Associated with the article are examples of a complex UI and report from the case study with their details captured using the corresponding template. Those examples include references to fields documented in the example data dictionary template.
Part 7 – Detailed Requirements for Data Importing and Exporting is similar to Part 6 but addresses two different capability types. Data imports and exports involve machine-readable data. Instead of areas, the fields being imported or exported exist within Record contexts. Again, a simple capability will involve a single record type. But more complex capabilities can involve multiple record types, possibly organized in a hierarchical structure (e.g. an order record as the parent of a number of child line-item records).
From a requirements perspective, the detailed discussions are about what fields (within records) are expected to be involved. An import capability identifies fields available for entry into the system in machine-readable form from a given source. An export capability identifies fields available within the system that are needed in machine-readable form by another system (capable of reading the file). Technical details about the overall record file or specific positions or formats of fields are a design rather than a detailed-requirement issue.
An example of details for data import and export from the case study are discussed. Again the details are shown captured using capability type-specific spreadsheet templates as opposed to any form of textual requirement statement. Fields involved are again linked to their detailed properties recorded using the data dictionary template.
Part 8 – Detailed Requirements for Automated Functionality discusses the fifth and final capability type. It’s similar to imports and exports, but the fields involved (again within record contexts) are all internal to the system. It uses data it has access to to create new data that the system is intended to manage.
What is different about an automated function is that it may involve steps that need to be described from a business perspective. Describing these steps represents the business requirement and subsequently supports design and testing of the delivered capability.
An activity such as periodically calculating and posting interest against bank savings accounts might only involve a few simple steps (repeated for each eligible account). But there can be complex functions that involve a number of steps, some that are part of a main path and others that are part of alternate or exception paths. Similar to areas and records being contexts for fields, paths would be a context for steps.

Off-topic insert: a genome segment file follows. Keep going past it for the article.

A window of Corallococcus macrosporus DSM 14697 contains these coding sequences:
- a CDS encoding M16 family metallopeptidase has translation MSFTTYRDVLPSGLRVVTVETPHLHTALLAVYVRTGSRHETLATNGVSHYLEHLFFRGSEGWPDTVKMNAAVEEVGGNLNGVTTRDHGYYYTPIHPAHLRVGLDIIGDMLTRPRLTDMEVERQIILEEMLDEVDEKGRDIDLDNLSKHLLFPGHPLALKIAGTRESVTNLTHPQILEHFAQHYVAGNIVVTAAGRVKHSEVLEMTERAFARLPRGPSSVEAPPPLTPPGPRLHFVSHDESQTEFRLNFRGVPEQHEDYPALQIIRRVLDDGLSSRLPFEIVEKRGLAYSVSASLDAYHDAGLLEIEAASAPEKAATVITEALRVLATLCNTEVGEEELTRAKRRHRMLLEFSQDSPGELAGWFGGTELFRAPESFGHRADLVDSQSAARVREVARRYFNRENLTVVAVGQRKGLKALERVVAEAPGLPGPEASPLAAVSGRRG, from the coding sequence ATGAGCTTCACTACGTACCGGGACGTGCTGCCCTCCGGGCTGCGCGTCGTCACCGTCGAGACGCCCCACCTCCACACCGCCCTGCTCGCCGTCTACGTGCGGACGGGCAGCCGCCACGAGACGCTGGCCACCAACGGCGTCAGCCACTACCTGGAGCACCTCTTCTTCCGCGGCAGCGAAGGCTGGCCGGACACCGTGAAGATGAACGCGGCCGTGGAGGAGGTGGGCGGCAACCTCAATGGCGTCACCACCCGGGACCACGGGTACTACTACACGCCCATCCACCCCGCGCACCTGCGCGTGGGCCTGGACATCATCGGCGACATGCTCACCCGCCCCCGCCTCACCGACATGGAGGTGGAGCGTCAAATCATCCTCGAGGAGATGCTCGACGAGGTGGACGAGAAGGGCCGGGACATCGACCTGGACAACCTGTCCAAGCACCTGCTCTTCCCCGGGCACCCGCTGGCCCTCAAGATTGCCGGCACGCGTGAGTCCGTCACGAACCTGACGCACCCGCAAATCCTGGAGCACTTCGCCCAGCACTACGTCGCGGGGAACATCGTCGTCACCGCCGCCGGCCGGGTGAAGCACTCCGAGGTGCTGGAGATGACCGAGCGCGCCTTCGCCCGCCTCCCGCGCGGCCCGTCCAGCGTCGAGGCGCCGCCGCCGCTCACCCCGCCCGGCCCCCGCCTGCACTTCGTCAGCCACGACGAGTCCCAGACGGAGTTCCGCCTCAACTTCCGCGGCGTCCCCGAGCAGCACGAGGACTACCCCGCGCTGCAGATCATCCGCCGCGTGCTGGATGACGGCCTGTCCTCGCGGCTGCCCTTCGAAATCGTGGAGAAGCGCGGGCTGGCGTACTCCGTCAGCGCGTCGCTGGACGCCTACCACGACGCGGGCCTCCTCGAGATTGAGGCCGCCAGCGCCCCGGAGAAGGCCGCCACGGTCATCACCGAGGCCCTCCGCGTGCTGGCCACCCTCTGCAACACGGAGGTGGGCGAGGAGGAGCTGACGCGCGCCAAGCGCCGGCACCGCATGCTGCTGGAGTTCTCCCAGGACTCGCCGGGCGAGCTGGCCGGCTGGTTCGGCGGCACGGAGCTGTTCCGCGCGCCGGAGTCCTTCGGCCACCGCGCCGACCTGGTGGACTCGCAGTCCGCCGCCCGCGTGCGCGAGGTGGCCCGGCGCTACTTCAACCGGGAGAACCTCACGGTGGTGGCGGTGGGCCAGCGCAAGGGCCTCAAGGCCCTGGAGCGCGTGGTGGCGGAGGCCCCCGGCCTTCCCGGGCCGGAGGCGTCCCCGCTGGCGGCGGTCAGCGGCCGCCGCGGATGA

Accompanying the article is an example of details for a complex automated function from the case study. It includes record contexts for the fields that are available to the system as inputs and produced as part of the automated activity as outputs. It also includes steps describing the activity (represented visually as a UML Activity Diagram), within the context of a number of paths. All of this detail can be seen captured in structural form using an automated function capability type-specific template.
Part 9 – Tool Support for Managing Requirements [in Context] discusses extending commercially-available requirements management (RM) and application life cycle management (ALM) tools. These extensions are intended to capture the same ‘structured’ requirement-related details seen in the Trips-R-You case study spreadsheet-based templates. Examples of these extensions applied to three such tools are shown - each loaded with requirement-related details from the case study. The article is accompanied by the detailed meta-model that was used to create extensions in each of the three tools. This model is intended to be useable to create similar extensions in tools from other vendors.
By the conclusion of the series the reader is expected to have an increased understanding of:
- The different contexts involved when eliciting and documenting requirements
- The five fundamental information system capability types and be benefits of their use when eliciting high-level requirements
- The benefits of capturing record- and field-specific details in a data dictionary
All about Requirements
Requirements In Context – The Series
- The advantage of capability-specific structuring of details required for a given capability rather than describing those details in textual requirement statements.